Most of the music out there is vocal-centric. This means that all the vocals all the time should sound absolutely perfect.
Whether it’s a live performance or a studio recording, everyone will be paying attention to vocals the most. However, tweaking the voice to sound just about right is not exactly the easiest task.
In fact, many of the amateurs and semi-professionals will always have a hard time setting up vocals the right way. But the last thing you want is to have a quality singer sounding awful in the mix.
With this in mind, we’ll try and explain a thing or two on how to properly EQ the vocals.
Choice of a microphone is essential
Before we get fully into it, we need to point out that the quality of the input is of essential importance of any type of recording or a live show.
There’s no amount of editing and mixing that can help you if the original recording sounds awful.
So before even getting anywhere near the mixing console or your EQ plugins, make sure to have a suitable microphone for what you need.
Look into different polar patterns and think whether you need a dynamic or a condenser mic.
Each microphone picks up audio differently and will focus more on specific sets of frequencies. This is the reason why you really need to take this into consideration before recording or tweaking the EQ knobs.
It’s all about the vocalists
If you’re recording entire bands, or setting up the EQ and levels for live shows, there’s an order of operations you’ll need to respect.
Start with the lower-end spectrum and go from drum sets, then move to bass guitars, guitars, keyboards, and then the vocals.
The idea is to make them all work together and not have them go into each other sonic “territories.”
And before setting your hands on lows, mids, and highs on the mixer’s EQ, you’ll first need to be setting the gain knobs for each of the instruments.
But while setting the EQs of all the individual instruments, bear in mind that you’re giving enough “room” for the vocals. If you do everything step by step and tweak the way you should, laying the vocals on top will be like a breeze.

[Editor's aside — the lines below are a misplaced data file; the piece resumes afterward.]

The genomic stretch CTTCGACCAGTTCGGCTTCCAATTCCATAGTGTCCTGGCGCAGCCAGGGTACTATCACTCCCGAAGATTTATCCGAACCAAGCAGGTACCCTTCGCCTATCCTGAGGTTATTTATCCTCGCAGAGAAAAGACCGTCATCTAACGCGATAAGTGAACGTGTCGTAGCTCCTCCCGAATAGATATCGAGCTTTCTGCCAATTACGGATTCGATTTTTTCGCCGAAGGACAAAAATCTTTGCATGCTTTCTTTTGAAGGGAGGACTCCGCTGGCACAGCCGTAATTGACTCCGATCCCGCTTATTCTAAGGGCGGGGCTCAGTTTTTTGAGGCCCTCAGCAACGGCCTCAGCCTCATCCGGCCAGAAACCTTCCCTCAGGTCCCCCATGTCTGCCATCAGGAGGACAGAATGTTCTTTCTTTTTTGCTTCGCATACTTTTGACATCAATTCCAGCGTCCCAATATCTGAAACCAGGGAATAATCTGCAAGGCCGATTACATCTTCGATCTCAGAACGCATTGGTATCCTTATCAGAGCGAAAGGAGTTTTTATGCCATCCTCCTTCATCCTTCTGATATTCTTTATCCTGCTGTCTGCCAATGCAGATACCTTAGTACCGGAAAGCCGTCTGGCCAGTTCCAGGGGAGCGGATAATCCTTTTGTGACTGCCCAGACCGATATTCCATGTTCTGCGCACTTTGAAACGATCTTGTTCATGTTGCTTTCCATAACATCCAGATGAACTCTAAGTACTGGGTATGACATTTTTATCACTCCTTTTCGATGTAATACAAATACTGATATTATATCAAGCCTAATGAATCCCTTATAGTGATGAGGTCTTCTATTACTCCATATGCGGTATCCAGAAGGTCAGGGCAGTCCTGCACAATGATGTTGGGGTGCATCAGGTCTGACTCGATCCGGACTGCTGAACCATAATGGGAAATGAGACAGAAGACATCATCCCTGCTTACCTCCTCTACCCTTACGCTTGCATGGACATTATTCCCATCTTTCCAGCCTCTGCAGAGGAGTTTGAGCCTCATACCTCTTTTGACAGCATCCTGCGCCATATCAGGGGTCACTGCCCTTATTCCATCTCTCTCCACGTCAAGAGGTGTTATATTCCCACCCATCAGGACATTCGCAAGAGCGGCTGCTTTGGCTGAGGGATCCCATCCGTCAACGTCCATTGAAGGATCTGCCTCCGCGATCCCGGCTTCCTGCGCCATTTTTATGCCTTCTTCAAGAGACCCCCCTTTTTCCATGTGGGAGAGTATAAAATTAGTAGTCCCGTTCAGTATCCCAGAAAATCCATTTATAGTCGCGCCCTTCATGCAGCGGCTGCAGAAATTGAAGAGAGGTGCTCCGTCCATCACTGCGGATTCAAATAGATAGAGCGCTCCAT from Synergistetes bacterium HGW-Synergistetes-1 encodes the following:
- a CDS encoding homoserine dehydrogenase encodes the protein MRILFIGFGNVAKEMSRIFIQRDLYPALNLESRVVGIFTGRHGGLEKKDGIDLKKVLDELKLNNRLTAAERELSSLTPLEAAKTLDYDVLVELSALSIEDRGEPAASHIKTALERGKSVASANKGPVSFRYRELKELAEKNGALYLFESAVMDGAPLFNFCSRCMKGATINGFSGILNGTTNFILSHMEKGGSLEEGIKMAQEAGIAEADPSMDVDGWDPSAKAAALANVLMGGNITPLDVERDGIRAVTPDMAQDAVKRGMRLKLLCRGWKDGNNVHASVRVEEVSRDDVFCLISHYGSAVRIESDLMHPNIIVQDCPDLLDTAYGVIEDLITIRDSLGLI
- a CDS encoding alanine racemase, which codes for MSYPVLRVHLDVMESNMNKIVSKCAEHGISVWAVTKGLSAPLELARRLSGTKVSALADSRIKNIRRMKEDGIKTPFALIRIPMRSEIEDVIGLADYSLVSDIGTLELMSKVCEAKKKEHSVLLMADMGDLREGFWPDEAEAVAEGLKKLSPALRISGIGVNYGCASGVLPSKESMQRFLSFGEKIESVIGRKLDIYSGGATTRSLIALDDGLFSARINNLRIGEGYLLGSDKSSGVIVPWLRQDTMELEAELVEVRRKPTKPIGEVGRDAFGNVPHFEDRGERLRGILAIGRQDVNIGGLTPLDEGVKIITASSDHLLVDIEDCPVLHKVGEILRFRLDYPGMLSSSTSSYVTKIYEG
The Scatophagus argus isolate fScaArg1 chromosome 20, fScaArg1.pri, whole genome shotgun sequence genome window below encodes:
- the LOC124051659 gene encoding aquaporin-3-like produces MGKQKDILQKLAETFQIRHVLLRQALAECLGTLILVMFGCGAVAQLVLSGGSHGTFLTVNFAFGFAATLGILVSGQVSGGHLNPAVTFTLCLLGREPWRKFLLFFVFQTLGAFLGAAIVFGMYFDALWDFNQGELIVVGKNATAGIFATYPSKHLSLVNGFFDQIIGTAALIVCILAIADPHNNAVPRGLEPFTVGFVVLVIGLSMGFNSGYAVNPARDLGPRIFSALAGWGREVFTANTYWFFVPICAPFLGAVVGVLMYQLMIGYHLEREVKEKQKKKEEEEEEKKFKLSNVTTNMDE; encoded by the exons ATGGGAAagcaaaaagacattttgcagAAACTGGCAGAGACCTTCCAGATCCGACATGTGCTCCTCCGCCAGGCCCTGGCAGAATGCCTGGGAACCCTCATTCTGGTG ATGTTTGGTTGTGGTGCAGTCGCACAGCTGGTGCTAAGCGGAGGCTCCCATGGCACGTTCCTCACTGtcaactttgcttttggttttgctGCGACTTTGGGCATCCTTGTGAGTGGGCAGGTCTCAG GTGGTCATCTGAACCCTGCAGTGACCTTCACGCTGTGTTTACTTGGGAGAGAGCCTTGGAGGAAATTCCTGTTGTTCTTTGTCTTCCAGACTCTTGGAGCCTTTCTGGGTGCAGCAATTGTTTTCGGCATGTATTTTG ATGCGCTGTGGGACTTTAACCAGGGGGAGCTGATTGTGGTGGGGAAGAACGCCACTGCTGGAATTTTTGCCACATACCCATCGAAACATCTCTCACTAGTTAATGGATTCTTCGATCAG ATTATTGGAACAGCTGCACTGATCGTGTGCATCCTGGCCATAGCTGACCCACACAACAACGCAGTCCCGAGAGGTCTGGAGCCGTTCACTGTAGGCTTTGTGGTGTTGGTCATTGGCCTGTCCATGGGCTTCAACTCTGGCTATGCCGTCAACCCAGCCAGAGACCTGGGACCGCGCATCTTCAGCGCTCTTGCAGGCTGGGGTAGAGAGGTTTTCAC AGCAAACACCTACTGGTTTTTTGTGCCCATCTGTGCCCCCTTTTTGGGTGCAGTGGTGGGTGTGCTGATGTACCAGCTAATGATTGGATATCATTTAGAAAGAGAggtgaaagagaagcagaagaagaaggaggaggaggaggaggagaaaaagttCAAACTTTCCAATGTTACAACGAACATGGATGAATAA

The way you should be looking at the EQ is that you not only boost but also cut specific frequencies. This is especially made easy with parametric EQs.
Depending on the type of the microphone, the singer’s voice and technique, the room you’re recording in, and the rest of the band, you’ll need to be cutting some frequencies in the vocals.
And these unwanted frequencies can be all over the spectrum. In addition, the vocals can have a lower end boost to them if the singer is too close to the microphone. This is also known as the proximity effect.
The microphone will also pick up the other instruments, and that’s also something you’ll need to be thinking about while setting up the EQ.
Tweaking over the spectrum
So when doing the vocals, you should first start with high pass filters and cutting off everything below a particular frequency.
Some may suggest that you cut off everything below 100 or 150 Hz, but this depends on various factors and the given situation.
After dealing with the lower end of the spectrum, focus on the lower mids or the higher low-end range – somewhere around 330 to 360 Hz.
This is a bit of a “muddy” area, and if we’re talking about male vocals, you might get a really muffled sound if these frequencies are pronounced.
Start cutting a few dB at a time and listen to what happens. The point here is to allow the vocals to stand out in the mix by cutting frequencies in this area.
Go up the spectrum and try and find potential issues if there are any. For instance, the higher mids or the 2.5 to 4 kHz area might add some unwanted harsher “grinding” vibe to the tone.
However, if you cut this area too hard, you might lose some clarity. So be very patient and focused when tweaking these parts.
Then we have the higher-end spectrum where all the sibilance is and where all the harsh consonants might pop out.
This is usually between 5 and 7 kHz, and you’ll need to find the exact spot to filter out in this area, depending on the singer. Again, cutting too much here will reduce overall clarity.
Everything above 8 kHz can help you add that cutting edge to the lead vocals.
However, this is also where all the cymbals and high-end noises are. If you overdo on these frequencies, you might pick up too much of the unwanted stuff in the vocal mic.
Of course, cutting is a bit more complicated if you have an analog mixer. You’ll need to be looking at the “Q” control, or the bandwidth, as well as the frequency range knob for lows, mids, or highs.
Of course, everything these days is more accessible with digital mixers or plugins.
Listen to the whole picture
After setting it all up, you’ll need to take time and listen to the whole picture.
If something sounds like it’s lacking, try and boost these frequencies a little bit, without bringing too much of the unwanted noise.
For instance, if you think there needs to be more lower-end in the vocals, boost narrowly somewhere around the 200 Hz area. If you need more clarity, try narrow boosts around the 6 to 8 kHz territory.
In case you’re doing a live show indoors, it would be a good idea to walk around the venue and hear if every part where the audience should be doesn’t have any unwanted noises.
At the end of the day, setting up vocal EQs is not only about the vocals. It’s about the whole picture and helping singers stand out in the mix without making everyone’s ears bleed.